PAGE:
This Week in English | Oct 9 – 15, 2017
Fall Break Edition
Caroline Bicks Gives Pre-Performance Lecture on Hamlet this Thursday
Caroline Bicks, the inaugural holder of the Stephen E. King Chair in Literature, will share insights into Hamlet in advance of the Aquila Theater performance of the play on Thursday. Members of the department and of the community are invited to attend the CLAS pre-Homecoming Reception at 4:30pm in the Hudson Museum, the pre-performance lecture by Bicks at 6pm in the Bodwell Lounge, and the performance itself at 7pm.
William Yellow Robe Jr. Featured at Literary Festival in Oklahoma
The twenty-fifth anniversary installment of the Returning the Gift literary festival (October 8-11, 2017) includes a Tuesday morning session featuring the Assiniboine playwright and UMaine faculty member William Yellow Robe, Jr. The festival, which is being held on the University of Oklahoma campus in Norma, celebrates and strives to support the accomplishments of indigenous artists.
Film on Thoreau this Wednesday Evening
Maine-based documentary filmmaker Huey Coleman will be on campus this Wednesday to screen his most recent film, Henry David Thoreau: Surveyor of the Soul (run time: 114 minutes). The screening, which the English Department is co-sponsoring with Native American Programs and the McGillicuddy Humanities Center, takes place at 7pm in the IMRC APPE Space (104 Stewart Commons) and is free and open to the public.
Jennifer Moxley Featured in New Volume on Translation
Editors Martha Collins and Kevin Prufer recently saw to completion Into English: Poems, Translations, Commentaries, an innovative translation project for Graywolf Press that features an essay on Stephane Mallarmé’s enigmatic “Sonnet en –xy” by Professor of Creative Writing Jennifer Moxley. Here’s how Graywolf describes the volume:
Into English presents poems, translations, and commentaries in an extraordinary format for readers to experience the intricacy and artistry of poetry in translation. Editors Martha Collins and Kevin Prufer invited twenty-five contributors, all of whom are translators and most of whom are also poets, to select one poem in another language and three English translations of it and provide an essay about the challenges of translating it. This wide-format anthology offers the original poem side by side with the translations, so readers can compare several different ways a poem can be rendered into English. Organized chronologically, the anthology opens with a poem in ancient Greek by Sappho beside translations by Anne Carson, Willis Barnstone, and Mary Barnard, followed by an essay by Karen Emmerich.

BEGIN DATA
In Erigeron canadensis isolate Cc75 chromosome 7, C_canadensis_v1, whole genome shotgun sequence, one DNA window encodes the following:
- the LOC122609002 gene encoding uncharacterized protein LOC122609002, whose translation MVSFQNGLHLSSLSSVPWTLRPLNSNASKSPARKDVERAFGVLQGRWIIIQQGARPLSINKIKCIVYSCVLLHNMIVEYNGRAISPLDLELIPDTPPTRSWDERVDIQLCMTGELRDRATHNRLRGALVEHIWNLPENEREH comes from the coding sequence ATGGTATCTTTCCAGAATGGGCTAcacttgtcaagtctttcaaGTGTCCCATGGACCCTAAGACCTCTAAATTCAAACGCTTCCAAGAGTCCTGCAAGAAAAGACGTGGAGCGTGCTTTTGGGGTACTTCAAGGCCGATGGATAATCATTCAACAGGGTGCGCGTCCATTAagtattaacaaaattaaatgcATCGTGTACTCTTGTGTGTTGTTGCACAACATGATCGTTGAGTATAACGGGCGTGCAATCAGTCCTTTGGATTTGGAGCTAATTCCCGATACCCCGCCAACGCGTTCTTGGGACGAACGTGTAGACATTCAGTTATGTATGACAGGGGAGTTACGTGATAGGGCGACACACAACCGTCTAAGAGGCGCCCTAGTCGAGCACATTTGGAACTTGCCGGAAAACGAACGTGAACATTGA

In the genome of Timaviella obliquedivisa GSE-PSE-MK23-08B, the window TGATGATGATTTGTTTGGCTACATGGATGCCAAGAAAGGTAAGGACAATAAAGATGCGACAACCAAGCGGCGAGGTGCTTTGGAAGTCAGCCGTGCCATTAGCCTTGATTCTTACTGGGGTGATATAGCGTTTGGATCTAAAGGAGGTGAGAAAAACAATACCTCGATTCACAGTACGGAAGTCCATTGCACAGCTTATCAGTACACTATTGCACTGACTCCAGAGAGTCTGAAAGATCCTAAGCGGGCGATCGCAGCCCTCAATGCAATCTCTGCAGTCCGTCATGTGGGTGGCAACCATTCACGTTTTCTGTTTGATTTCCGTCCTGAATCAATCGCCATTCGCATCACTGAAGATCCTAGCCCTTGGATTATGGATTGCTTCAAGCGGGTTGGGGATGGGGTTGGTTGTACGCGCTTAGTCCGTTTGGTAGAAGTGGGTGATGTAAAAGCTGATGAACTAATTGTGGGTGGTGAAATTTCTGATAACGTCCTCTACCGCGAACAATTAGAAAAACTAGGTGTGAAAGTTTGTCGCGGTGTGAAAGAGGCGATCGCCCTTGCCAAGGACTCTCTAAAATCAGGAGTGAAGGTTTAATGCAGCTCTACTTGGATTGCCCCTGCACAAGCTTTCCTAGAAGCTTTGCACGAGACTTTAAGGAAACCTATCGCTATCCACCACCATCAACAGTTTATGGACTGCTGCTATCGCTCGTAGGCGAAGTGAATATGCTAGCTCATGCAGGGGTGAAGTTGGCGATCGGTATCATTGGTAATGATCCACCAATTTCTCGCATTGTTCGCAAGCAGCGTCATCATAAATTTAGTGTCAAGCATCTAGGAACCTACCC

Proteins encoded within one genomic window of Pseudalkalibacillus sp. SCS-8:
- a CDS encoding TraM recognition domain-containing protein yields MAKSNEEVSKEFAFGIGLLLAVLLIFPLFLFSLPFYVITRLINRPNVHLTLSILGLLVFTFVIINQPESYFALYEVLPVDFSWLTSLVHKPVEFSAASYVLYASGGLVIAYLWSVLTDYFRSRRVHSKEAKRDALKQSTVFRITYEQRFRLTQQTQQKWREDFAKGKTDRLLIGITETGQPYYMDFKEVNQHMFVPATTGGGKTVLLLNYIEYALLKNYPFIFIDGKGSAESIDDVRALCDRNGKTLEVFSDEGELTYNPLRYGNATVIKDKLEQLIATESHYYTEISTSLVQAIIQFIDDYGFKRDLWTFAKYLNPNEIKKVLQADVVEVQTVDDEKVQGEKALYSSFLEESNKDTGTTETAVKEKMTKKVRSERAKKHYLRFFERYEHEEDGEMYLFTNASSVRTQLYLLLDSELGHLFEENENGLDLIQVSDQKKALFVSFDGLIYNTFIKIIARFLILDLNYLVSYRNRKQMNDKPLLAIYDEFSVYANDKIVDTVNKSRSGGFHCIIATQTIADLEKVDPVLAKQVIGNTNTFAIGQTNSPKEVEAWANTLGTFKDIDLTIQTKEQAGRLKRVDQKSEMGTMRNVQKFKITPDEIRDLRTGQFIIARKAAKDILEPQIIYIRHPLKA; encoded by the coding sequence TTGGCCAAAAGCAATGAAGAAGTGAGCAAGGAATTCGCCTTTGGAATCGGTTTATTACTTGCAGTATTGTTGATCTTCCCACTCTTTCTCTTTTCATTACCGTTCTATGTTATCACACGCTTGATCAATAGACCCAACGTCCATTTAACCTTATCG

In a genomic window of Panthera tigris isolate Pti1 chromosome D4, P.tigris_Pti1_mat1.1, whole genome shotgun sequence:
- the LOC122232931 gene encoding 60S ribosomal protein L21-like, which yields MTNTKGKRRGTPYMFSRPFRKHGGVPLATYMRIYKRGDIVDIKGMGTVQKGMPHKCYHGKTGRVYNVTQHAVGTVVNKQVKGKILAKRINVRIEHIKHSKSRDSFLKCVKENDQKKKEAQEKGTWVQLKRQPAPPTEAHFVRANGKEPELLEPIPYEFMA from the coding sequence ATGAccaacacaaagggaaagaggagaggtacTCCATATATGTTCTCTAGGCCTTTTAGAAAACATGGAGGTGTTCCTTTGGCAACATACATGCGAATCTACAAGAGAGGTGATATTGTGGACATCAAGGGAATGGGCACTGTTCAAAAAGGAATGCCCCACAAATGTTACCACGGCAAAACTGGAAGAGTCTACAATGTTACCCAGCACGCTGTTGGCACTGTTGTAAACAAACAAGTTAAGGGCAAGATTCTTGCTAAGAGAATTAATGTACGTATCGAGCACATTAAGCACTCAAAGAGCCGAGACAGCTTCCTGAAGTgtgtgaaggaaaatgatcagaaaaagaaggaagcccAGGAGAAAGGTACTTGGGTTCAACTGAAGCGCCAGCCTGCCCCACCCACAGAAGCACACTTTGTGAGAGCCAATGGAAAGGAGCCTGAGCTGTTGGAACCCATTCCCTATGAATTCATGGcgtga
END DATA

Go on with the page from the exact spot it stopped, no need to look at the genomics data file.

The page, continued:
The original poems are by poets from across time and from around the world, including Basho, Rilke, Akhmatova, García Lorca, Szymborska, Amichai, and Adonis. The languages represented are many, from Latin to Chinese, Spanish, French, German, Russian, Hebrew, Arabic, and Haitian Creole. More than seventy translators are included, among them Robert Bly, Ruth Fainlight, David Hinton, Rosemary Lloyd, Khaled Mattawa, and W. S. Merwin. Into English becomes a chorus in celebration of world poetry and translation—what George Kalogeris, quoting Virgil, describes as “song replying to song replying to song.”
Into English: Poems, Translations, Commentaries will be available to purchase in the first week of November.
Student Volunteers Sought for Homecoming Open House
Prospective students, their families, and friends, will be on hand Saturday, October 14, for an Open House timed to coincide with Homecoming Weekend. I’ll be on the mall from 9am – 10am to speak with interested students and would love to have the help of interested undergraduate majors. We’ll lead a brief tour of glamorous Neville Hall at 10am and duties will be completed by 11am. If you are interested, or know a student who might be, please be in touch at <email@example.com>.
Academic Calendar Reminder: Spring 2018 Registration
Enrollment for the Spring 2018 semester, along with the on-line Winter Session, is scheduled to open on Monday, October 23, 2017.
Have a great week, everyone!
Steve Evans, English Department Chair